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Lamb to receive Anjan Bose Outstanding Researcher Award

Pullman, Wash. – Brian Lamb, Regents’ professor of civil and environmental engineering, has been named 2007 Anjan Bose Outstanding Researcher for the Washington State University College of Engineering and Architecture.

Lamb will discuss “Regional Air Quality Modeling: Short Term Forecasts and Long Range Climate Predictions” at the Anjan Bose Outstanding Researcher Lecture at 3:30 p.m., April 20, in ETRL 101 on the WSU campus.

A WSU faculty member for more than 25 years, Lamb is an international leader in the area of regional air quality research. He and his collaborators led the development of the Biogenic Emission Inventory System, which the Environmental Protection Agency adopted as a tool to address ozone problems. The system allows regulators to take into account how trees and natural organics impact pollution problems. Understanding vegetation’s role is also important in understanding the role and interaction of natural and human emissions in climate change.

Lamb’s research group also developed one of the first numerical air quality forecast systems in the nation. The system, which operates on a daily basis in the Pacific Northwest, was developed originally to measure and predict the movement of emissions of ozone, carbon monoxide and fine particulate matter that affect human health. It has recently been enhanced to automatically include wildfire pollutant emissions and for the first time can predict transport and dispersion of smoke and other pollutants from fires. The information has been heavily used by state and federal agencies for developing air quality control plans.

He has published more than 110 peer-reviewed papers and several book chapters. His work, particularly on biogenic trace gas emissions, is often cited. Lamb has mentored 15 doctorate and 25 master’s students. In 2005 he was named a WSU Regents’ Professor.

“Brian Lamb is a highly successful researcher, internationally recognized and respected by his peers, and he has sustained a level of research productivity that is exemplary,’’ said Dave McLean, chair of the Department of Civil and Environmental Engineering. “His contributions to our understanding of biogenic emissions to air quality and to global climate change cannot be overstated. Dr. Lamb has, without a doubt, greatly contributed to WSU’s international reputation.’’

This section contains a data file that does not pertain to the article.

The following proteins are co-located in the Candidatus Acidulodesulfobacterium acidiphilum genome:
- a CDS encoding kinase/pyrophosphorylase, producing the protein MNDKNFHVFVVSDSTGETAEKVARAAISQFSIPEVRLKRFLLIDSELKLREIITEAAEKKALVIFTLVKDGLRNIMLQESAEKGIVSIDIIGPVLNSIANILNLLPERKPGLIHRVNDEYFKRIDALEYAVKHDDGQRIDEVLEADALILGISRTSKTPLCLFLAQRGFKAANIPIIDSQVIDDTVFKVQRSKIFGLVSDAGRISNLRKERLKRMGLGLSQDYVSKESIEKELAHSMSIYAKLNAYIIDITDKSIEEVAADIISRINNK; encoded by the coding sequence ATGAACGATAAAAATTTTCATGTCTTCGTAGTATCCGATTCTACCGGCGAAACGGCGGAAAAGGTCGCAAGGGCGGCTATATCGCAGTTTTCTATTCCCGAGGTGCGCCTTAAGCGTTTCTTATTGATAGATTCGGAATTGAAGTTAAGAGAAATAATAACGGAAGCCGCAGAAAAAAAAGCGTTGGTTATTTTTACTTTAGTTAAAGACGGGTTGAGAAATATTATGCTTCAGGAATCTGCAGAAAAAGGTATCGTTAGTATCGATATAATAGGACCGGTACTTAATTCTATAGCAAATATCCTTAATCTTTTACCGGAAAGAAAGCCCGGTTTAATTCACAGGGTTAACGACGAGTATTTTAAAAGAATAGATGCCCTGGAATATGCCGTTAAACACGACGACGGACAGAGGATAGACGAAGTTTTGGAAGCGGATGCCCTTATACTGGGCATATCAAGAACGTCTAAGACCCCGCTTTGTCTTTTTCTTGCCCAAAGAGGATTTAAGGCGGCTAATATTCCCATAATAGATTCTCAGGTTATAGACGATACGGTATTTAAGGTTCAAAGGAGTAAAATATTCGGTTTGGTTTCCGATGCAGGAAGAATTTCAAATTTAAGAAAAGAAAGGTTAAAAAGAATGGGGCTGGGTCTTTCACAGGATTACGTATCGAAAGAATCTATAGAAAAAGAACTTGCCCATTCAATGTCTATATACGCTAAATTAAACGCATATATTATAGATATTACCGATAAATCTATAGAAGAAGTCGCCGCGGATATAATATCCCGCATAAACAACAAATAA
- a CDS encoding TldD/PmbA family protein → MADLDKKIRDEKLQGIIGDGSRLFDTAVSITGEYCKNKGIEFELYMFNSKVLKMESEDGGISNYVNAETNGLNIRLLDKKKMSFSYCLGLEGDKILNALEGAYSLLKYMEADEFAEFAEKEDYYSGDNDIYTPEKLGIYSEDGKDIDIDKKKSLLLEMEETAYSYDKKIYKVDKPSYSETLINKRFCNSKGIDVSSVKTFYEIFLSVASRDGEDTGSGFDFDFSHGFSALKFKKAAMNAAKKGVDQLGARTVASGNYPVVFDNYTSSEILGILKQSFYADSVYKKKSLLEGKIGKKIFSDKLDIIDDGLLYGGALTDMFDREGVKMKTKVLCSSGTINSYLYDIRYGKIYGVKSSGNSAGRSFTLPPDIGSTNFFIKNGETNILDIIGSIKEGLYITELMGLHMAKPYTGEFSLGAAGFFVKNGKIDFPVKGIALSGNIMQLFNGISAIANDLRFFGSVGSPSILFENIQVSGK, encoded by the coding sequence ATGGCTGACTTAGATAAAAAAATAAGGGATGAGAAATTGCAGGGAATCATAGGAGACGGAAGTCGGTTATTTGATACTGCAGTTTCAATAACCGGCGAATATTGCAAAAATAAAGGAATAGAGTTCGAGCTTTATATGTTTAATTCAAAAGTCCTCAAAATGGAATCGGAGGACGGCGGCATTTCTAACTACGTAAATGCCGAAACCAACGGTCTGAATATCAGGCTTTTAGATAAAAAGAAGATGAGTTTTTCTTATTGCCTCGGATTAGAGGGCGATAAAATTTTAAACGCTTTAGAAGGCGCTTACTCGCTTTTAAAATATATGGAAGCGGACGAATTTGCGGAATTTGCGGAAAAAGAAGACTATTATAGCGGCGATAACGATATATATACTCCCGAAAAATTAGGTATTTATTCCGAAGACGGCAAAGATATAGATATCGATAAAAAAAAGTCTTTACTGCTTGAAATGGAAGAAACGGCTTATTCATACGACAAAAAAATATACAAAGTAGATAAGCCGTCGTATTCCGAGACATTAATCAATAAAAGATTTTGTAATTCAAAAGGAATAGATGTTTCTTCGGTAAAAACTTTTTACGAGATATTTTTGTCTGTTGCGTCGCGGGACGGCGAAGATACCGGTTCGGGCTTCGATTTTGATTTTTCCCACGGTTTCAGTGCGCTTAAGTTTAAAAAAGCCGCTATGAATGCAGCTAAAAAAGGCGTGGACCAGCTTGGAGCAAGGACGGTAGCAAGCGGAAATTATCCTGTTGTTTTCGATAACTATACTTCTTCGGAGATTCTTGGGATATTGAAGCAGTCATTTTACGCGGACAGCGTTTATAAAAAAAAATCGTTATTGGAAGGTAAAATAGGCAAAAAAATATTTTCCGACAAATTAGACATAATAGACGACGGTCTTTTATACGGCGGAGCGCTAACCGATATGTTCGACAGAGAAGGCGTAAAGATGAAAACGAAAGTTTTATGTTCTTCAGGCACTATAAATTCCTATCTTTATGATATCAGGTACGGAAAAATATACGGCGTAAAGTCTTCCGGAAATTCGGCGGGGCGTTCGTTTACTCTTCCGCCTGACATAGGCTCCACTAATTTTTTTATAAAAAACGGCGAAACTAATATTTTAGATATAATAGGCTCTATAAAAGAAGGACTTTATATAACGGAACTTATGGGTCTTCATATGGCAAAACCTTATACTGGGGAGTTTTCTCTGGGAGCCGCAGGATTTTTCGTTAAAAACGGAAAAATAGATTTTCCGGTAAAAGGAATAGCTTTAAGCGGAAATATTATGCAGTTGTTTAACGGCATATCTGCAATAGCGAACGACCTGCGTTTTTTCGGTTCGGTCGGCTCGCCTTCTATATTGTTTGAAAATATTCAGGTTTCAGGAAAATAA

The Anjan Bose Outstanding Researcher Award was created by the Advisory Board for the College of Engineering and Architecture along with friends and alumni to honor Anjan Bose for his service to the college as dean. To acknowledge Bose’s support of faculty scholarship and to honor his internationally renowned reputation for research, the award annually recognizes and rewards the top faculty researcher in the college.

The Bose lecture is part of the College of Engineering and Architecture’s annual Open House, scheduled for April 19-20.

In addition to the lecture, activities will include graduate research posters and demonstrations; undergraduate senior design presentations; and student club displays. Events will be held throughout the engineering buildings, Sloan, Dana and the Engineering, Teaching, and Research Laboratory.

Some of the presentations and events include April 19, 8 a.m. to 4 p.m. the “School of Electrical Engineering and Computer Science Extravaganza,” at the Engineering Complex.

The “Extravaganza” will include the EECS Senior Design Poster Displays and Preview; the EECS Student Club Projects on Display; and tours of research laboratories in the School of Electrical Engineering and Computer Science. On Friday, April 20, 8 a.m.-4 p.m., the Engineering Complex will host the ”School of Mechanical and Materials Engineering Student Day, ” which will include prizes for Best Posters in Undergraduate and Graduate Student Research, displays from student clubs in mechanical and materials engineering and a barbecue.

For more information and for a complete schedule, go to

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